We've already seen at least one (sort of) functional quantum processor, and one breakthrough after the other in quantum computing, but it looks like some researchers at Ohio State University have now made a breakthrough of their own that could possibly speed things up considerably. The big news there is that they've apparently found a way to fabricate a quantum device called a resonant interband tunneling diode (or RITD) using a chip-making technique called "vapor desposition," which is commonly used today for traditional chips. While there's still quite a bit of perfecting to be done on the device itself, lead researcher Paul Berger says the RTIDs could be used for ultra-low-power computer chips that operate with small voltages and produce less excess heat, and may even allow for ultra high-resolution imaging devices that can "operate at wavelengths beyond the human eye" -- opening up possibilities for everything from advanced medical imaging to the ability to see through rain, snow, fog and dust storms.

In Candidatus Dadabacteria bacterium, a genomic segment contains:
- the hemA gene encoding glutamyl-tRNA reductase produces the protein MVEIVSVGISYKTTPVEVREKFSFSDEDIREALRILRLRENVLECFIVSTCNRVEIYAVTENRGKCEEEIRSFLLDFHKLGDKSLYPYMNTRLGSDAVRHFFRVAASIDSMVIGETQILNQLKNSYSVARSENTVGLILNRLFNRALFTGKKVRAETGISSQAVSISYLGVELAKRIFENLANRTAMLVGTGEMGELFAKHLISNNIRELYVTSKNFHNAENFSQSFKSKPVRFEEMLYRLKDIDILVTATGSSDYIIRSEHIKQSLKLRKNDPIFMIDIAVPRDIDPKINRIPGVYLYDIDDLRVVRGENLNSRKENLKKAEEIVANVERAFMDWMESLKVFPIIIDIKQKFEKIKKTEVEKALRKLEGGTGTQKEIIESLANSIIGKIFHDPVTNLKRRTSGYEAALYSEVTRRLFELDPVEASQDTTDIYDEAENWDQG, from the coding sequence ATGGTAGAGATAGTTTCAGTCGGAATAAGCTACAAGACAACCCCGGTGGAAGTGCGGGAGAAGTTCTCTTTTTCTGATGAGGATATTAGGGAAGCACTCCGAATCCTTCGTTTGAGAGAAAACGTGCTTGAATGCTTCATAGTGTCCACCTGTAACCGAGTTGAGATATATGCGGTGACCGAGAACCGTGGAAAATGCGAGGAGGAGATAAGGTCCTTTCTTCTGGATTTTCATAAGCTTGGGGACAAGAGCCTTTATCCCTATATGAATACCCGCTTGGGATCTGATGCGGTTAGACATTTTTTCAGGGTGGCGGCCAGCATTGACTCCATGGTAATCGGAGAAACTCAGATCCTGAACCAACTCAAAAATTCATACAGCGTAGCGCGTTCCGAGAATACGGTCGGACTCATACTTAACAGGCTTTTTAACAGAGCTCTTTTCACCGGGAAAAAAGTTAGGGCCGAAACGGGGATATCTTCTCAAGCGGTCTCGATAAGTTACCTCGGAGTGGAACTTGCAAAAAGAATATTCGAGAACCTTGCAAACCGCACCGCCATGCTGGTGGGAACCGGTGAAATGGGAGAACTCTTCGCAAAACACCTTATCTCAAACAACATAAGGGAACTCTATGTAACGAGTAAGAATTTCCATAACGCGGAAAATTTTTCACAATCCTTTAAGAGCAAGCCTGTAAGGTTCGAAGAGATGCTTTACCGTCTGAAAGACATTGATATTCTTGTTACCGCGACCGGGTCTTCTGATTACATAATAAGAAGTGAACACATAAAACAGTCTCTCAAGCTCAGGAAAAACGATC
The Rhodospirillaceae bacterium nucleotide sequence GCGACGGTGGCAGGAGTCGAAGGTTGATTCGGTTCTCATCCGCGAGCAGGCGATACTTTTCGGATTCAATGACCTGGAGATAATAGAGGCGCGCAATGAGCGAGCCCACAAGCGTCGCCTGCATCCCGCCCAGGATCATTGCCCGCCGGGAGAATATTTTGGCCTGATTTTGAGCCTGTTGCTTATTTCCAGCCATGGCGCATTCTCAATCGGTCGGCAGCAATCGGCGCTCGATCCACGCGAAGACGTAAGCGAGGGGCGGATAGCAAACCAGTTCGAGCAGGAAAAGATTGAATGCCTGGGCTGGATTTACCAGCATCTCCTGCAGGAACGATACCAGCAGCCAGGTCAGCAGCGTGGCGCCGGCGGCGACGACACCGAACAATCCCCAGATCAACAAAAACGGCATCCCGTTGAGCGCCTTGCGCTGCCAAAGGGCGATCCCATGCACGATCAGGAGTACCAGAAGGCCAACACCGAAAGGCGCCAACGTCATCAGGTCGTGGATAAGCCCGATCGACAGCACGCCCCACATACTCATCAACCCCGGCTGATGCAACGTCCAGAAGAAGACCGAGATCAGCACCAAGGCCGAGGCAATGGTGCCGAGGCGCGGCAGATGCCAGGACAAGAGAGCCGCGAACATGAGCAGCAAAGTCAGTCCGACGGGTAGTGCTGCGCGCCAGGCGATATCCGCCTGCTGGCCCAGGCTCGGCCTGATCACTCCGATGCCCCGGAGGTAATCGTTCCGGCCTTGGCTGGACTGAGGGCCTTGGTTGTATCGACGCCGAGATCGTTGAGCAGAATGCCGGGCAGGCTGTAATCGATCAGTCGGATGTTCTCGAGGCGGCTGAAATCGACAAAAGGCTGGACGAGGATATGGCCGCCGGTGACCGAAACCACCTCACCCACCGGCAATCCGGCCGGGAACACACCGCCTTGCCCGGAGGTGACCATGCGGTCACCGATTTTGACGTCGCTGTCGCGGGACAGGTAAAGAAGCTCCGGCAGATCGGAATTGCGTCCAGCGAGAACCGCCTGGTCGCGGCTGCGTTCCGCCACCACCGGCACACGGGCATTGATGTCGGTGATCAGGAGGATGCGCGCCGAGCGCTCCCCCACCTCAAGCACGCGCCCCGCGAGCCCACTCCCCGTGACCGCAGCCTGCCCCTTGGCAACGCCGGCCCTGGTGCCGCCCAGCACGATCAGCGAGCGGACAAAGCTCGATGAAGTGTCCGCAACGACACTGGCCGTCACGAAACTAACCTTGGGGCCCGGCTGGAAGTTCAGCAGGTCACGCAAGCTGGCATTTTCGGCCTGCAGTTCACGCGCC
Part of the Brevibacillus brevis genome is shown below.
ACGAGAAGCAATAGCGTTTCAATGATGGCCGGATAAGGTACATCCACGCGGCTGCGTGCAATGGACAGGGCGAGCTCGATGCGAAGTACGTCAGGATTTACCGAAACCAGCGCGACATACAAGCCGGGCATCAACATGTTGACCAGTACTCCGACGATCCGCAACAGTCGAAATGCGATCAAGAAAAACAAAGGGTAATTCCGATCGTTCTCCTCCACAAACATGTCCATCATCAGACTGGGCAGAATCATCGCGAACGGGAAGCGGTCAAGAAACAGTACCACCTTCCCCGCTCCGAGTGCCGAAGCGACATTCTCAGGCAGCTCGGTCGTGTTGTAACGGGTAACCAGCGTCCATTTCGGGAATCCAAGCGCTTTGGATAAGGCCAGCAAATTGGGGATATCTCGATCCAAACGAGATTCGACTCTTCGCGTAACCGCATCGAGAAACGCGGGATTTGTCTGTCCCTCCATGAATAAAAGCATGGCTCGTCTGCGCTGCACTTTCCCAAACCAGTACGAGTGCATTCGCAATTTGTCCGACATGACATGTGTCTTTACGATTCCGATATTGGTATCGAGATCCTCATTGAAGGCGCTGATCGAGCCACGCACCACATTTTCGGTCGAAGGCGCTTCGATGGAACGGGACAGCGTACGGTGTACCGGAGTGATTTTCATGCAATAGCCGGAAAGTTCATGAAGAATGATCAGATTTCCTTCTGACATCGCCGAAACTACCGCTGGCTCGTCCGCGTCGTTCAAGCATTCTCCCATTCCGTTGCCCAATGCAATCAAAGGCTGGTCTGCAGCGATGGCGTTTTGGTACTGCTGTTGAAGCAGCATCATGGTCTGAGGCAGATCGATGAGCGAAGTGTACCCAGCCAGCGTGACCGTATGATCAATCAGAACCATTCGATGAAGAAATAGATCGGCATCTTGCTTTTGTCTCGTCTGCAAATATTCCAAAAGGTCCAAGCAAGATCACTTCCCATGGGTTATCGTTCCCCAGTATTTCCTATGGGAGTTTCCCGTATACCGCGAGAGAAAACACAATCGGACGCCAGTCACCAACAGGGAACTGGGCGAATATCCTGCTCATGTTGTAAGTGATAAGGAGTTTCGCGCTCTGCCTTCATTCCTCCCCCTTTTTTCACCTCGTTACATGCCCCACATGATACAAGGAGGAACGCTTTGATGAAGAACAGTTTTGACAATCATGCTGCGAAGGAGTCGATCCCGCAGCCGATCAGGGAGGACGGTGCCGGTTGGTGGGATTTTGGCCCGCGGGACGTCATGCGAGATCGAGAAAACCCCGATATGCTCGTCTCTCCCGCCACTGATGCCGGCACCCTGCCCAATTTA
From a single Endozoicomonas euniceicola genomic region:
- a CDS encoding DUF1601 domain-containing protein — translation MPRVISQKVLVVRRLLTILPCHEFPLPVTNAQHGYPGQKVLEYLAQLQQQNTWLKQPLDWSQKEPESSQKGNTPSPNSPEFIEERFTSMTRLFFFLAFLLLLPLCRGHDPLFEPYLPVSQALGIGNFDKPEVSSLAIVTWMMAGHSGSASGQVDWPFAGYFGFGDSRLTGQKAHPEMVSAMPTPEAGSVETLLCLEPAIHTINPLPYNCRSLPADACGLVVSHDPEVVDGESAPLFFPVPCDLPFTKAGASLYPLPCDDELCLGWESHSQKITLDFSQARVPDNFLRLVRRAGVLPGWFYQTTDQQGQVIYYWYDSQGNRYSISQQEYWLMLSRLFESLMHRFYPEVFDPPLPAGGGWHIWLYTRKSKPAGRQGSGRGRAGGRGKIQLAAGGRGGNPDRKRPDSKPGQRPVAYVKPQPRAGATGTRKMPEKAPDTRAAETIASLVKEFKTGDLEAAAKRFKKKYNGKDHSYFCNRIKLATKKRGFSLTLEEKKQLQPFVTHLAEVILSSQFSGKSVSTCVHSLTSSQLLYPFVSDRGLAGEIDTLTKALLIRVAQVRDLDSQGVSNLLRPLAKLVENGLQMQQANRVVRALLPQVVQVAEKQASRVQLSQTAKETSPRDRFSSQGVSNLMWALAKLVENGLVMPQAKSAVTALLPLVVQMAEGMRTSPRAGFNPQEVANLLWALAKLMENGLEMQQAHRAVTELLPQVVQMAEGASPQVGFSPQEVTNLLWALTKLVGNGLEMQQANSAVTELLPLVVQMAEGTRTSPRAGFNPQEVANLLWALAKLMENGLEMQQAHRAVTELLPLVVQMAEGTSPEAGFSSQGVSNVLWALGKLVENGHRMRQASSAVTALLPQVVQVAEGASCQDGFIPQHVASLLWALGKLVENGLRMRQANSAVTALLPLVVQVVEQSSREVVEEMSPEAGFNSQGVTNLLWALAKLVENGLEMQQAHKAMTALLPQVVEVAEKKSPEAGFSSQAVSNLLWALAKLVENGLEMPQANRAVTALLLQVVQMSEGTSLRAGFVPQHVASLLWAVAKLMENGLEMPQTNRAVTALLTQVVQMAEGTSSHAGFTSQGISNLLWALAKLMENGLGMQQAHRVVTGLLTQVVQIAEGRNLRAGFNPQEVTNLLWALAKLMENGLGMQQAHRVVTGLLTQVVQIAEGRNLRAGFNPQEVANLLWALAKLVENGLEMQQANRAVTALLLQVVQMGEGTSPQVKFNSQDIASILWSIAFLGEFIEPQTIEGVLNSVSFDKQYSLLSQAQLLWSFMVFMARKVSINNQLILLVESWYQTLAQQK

[Via Physorg]

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Quantum computer chips get infinitesimally closer to happening